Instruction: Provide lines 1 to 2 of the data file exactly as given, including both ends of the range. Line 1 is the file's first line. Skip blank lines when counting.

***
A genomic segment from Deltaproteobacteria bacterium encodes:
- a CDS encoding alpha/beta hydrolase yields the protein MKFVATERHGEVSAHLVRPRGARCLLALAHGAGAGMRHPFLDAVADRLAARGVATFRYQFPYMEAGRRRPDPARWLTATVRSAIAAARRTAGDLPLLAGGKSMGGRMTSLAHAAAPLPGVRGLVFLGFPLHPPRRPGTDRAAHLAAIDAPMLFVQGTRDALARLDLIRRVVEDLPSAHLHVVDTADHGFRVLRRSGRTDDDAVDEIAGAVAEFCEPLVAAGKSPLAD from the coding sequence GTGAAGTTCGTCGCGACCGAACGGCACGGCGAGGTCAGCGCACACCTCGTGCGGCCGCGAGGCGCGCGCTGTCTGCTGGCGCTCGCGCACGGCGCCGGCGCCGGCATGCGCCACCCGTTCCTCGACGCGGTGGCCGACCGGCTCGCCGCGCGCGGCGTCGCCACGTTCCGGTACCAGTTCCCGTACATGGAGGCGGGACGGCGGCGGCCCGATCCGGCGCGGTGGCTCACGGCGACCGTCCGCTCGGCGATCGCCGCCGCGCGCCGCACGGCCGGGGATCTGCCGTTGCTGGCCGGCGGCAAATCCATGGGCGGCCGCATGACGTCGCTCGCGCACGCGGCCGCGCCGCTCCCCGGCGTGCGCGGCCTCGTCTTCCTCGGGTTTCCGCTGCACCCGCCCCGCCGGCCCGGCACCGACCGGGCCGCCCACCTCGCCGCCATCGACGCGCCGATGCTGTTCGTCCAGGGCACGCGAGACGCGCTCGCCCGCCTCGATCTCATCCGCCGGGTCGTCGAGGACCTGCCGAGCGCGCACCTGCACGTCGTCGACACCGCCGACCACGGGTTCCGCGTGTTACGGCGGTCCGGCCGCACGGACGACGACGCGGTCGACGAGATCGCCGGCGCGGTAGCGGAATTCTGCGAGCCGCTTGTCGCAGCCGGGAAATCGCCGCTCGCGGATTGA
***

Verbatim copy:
A genomic segment from Deltaproteobacteria bacterium encodes:
- a CDS encoding alpha/beta hydrolase yields the protein MKFVATERHGEVSAHLVRPRGARCLLALAHGAGAGMRHPFLDAVADRLAARGVATFRYQFPYMEAGRRRPDPARWLTATVRSAIAAARRTAGDLPLLAGGKSMGGRMTSLAHAAAPLPGVRGLVFLGFPLHPPRRPGTDRAAHLAAIDAPMLFVQGTRDALARLDLIRRVVEDLPSAHLHVVDTADHGFRVLRRSGRTDDDAVDEIAGAVAEFCEPLVAAGKSPLAD from the coding sequence GTGAAGTTCGTCGCGACCGAACGGCACGGCGAGGTCAGCGCACACCTCGTGCGGCCGCGAGGCGCGCGCTGTCTGCTGGCGCTCGCGCACGGCGCCGGCGCCGGCATGCGCCACCCGTTCCTCGACGCGGTGGCCGACCGGCTCGCCGCGCGCGGCGTCGCCACGTTCCGGTACCAGTTCCCGTACATGGAGGCGGGACGGCGGCGGCCCGATCCGGCGCGGTGGCTCACGGCGACCGTCCGCTCGGCGATCGCCGCCGCGCGCCGCACGGCCGGGGATCTGCCGTTGCTGGCCGGCGGCAAATCCATGGGCGGCCGCATGACGTCGCTCGCGCACGCGGCCGCGCCGCTCCCCGGCGTGCGCGGCCTCGTCTTCCTCGGGTTTCCGCTGCACCCGCCCCGCCGGCCCGGCACCGACCGGGCCGCCCACCTCGCCGCCATCGACGCGCCGATGCTGTTCGTCCAGGGCACGCGAGACGCGCTCGCCCGCCTCGATCTCATCCGCCGGGTCGTCGAGGACCTGCCGAGCGCGCACCTGCACGTCGTCGACACCGCCGACCACGGGTTCCGCGTGTTACGGCGGTCCGGCCGCACGGACGACGACGCGGTCGACGAGATCGCCGGCGCGGTAGCGGAATTCTGCGAGCCGCTTGTCGCAGCCGGGAAATCGCCGCTCGCGGATTGA